Artist: H. Eric Hartman
H. Eric Hartman credits a succession of important mentors for his growth as a painter, but another profound influence on his work is intimately tied up with his own unique perspective on the world and his hope for the future.
Hartman has a genetic vision disorder called choroideremia. Legally blind, his functional range of sight is now limited to a narrow cylinder, and it continues to degenerate. He believes that within five to seven years, his vision will be gone completely. All of that informs his impressionistic style of painting, both in his practical technique and as the impetus that keeps him working.
“For me, art is a way of sharing the beauty I see with people, sharing a moment of time I know won’t be available to me forever,” says Hartman. “Emotionally, that’s what gets to me, the beauty that’s there.”
Hartman grew up in the same Mid-City neighborhood near Bayou St. John where he lives today. Many of his paintings are of scenes along the bayou, of oaks in nearby City Park, of the Mardi Gras Indians who traditionally gather on the banks of the bayou and of other distinctively New Orleans scenes.
He received introductory art instruction as a child before his vision disorder was diagnosed, but it wasn’t until he had already built a banking career that he developed a serious interest in art. He began working with papier-mâché and sold his sculptures at the New Orleans Jazz & Heritage Festival in the 1990s. One year, an angel he made was selected as an ornament for the White House Christmas tree.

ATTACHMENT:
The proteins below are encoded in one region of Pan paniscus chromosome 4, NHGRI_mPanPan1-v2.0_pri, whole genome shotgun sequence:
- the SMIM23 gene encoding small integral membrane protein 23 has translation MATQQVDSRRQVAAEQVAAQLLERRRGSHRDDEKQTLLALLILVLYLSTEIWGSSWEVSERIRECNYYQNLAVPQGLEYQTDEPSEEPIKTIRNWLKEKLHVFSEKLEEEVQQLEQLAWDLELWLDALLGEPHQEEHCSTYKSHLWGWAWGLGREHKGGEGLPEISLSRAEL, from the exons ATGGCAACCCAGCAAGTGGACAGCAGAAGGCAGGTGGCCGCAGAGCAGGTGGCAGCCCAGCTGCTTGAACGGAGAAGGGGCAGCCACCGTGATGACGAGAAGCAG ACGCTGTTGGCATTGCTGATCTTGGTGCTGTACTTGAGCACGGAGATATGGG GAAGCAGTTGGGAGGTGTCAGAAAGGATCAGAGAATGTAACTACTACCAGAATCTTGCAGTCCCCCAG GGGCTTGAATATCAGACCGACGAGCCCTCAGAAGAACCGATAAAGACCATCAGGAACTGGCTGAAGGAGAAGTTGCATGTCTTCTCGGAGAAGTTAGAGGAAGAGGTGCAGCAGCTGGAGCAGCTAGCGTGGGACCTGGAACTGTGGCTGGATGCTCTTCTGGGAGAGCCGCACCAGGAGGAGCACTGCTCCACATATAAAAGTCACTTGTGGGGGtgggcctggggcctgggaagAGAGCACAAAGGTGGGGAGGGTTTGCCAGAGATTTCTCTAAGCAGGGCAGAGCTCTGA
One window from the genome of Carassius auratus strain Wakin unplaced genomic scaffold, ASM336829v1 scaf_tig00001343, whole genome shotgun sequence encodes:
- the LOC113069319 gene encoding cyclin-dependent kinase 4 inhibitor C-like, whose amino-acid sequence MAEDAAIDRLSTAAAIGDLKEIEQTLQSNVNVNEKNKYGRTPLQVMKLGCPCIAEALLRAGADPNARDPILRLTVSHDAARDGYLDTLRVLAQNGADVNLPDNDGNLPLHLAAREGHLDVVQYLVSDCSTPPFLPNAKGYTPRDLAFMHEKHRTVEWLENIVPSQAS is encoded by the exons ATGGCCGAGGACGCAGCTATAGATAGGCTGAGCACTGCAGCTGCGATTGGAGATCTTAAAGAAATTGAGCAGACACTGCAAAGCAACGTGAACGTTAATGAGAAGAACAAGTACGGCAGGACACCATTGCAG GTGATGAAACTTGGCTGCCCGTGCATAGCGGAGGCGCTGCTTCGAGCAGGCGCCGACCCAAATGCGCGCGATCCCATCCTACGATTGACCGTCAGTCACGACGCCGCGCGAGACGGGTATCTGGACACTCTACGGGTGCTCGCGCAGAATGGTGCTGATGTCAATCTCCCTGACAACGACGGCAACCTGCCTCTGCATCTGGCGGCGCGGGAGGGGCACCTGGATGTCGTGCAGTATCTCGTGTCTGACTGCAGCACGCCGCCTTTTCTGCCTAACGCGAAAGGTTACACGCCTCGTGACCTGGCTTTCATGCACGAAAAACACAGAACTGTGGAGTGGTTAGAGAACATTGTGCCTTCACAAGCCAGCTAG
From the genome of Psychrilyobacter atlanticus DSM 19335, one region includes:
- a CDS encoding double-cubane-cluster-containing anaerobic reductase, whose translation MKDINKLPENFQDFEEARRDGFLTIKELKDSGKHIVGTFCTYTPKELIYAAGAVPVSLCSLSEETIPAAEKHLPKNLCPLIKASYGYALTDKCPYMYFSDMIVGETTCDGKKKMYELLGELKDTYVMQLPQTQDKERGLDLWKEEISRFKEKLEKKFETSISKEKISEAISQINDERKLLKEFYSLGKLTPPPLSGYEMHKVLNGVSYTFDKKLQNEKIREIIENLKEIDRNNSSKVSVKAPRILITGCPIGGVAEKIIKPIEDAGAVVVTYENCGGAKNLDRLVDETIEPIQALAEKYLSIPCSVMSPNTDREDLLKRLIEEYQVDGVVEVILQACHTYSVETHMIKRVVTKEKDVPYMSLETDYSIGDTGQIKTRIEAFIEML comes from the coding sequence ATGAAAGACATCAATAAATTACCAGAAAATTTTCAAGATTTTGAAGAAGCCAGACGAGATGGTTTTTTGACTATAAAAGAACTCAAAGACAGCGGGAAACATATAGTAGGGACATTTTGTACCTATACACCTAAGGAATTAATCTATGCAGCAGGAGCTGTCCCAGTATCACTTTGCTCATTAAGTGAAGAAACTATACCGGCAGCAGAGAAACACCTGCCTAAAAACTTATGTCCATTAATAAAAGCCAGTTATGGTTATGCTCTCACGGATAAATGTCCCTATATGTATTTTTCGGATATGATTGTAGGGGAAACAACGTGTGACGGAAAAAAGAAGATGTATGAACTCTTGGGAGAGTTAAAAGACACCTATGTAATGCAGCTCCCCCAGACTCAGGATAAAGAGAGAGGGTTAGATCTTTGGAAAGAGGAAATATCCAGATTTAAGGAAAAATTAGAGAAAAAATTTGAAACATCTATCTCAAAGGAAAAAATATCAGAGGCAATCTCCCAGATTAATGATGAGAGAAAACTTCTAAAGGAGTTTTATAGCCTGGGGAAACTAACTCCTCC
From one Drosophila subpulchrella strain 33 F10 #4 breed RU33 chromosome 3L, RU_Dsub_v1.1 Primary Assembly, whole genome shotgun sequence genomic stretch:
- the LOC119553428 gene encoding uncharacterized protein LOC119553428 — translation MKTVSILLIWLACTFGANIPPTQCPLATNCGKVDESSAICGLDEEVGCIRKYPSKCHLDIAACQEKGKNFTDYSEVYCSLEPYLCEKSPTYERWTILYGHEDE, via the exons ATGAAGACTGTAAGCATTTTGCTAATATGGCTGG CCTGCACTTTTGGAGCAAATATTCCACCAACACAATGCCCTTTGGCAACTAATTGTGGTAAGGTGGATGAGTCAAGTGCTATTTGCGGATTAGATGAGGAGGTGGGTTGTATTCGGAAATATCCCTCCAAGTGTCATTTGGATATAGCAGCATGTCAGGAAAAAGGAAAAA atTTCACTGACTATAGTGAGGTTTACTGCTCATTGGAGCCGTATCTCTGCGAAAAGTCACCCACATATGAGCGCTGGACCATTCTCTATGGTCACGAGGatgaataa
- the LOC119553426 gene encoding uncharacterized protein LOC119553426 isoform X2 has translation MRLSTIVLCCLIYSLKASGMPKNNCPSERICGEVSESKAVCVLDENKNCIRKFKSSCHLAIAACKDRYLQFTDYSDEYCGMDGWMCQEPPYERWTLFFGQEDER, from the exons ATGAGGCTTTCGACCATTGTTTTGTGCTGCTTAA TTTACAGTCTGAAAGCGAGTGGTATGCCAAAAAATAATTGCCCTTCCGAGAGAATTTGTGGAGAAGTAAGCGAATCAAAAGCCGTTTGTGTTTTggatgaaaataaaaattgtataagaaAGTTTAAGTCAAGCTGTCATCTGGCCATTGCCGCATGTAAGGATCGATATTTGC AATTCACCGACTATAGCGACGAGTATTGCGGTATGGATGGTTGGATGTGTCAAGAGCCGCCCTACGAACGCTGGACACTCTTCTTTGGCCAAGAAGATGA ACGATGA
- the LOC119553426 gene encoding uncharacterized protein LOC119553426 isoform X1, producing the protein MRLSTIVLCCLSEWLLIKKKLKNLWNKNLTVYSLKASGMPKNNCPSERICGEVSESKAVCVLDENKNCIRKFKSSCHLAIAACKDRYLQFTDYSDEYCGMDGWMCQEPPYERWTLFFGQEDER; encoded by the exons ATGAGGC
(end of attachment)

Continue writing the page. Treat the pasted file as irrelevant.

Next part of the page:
He moved to New England in 1997, where he learned to paint under the tutelage of artists Arnold Demarais and Lois Griffel. Since returning to New Orleans in 2001, he has focused his efforts on painting his hometown.
“People who are going blind, we all talk about building in our minds a scrapbook of memories,” says Hartman. “The extraordinary thing art has given me is that it has intensified the quality of what I see. I’m looking at the world through an artistic lens, but I’m not taking anything for granted.
“I’ll always be able to imagine something in an impressionistic way, the feeling of it. It’s like when you see snow and it looks blue instead of white or when the sun shines on something and it’s yellow with warmth. I’ll be able to elicit the details like that from other people. Having become an artist will allow me to continue to see even when I can’t.”
Hartman’s work can be seen online at www.art-man.com.